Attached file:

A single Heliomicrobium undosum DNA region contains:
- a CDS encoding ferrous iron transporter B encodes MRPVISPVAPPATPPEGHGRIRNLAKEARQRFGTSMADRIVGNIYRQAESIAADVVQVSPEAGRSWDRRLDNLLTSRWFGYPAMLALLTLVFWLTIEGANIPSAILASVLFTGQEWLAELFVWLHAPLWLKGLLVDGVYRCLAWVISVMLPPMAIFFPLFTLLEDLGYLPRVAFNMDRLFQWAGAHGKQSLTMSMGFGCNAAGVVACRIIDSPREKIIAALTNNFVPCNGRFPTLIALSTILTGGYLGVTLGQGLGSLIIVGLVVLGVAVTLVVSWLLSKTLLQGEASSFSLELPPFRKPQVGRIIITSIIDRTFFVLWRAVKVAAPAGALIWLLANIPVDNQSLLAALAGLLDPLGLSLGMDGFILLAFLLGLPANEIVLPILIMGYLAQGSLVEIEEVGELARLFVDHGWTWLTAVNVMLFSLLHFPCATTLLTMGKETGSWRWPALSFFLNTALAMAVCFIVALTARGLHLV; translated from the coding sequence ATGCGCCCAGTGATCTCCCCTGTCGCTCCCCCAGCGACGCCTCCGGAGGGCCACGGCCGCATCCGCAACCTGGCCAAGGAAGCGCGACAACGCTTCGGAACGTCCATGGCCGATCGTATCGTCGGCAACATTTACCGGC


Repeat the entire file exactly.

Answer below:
A single Heliomicrobium undosum DNA region contains:
- a CDS encoding ferrous iron transporter B encodes MRPVISPVAPPATPPEGHGRIRNLAKEARQRFGTSMADRIVGNIYRQAESIAADVVQVSPEAGRSWDRRLDNLLTSRWFGYPAMLALLTLVFWLTIEGANIPSAILASVLFTGQEWLAELFVWLHAPLWLKGLLVDGVYRCLAWVISVMLPPMAIFFPLFTLLEDLGYLPRVAFNMDRLFQWAGAHGKQSLTMSMGFGCNAAGVVACRIIDSPREKIIAALTNNFVPCNGRFPTLIALSTILTGGYLGVTLGQGLGSLIIVGLVVLGVAVTLVVSWLLSKTLLQGEASSFSLELPPFRKPQVGRIIITSIIDRTFFVLWRAVKVAAPAGALIWLLANIPVDNQSLLAALAGLLDPLGLSLGMDGFILLAFLLGLPANEIVLPILIMGYLAQGSLVEIEEVGELARLFVDHGWTWLTAVNVMLFSLLHFPCATTLLTMGKETGSWRWPALSFFLNTALAMAVCFIVALTARGLHLV; translated from the coding sequence ATGCGCCCAGTGATCTCCCCTGTCGCTCCCCCAGCGACGCCTCCGGAGGGCCACGGCCGCATCCGCAACCTGGCCAAGGAAGCGCGACAACGCTTCGGAACGTCCATGGCCGATCGTATCGTCGGCAACATTTACCGGC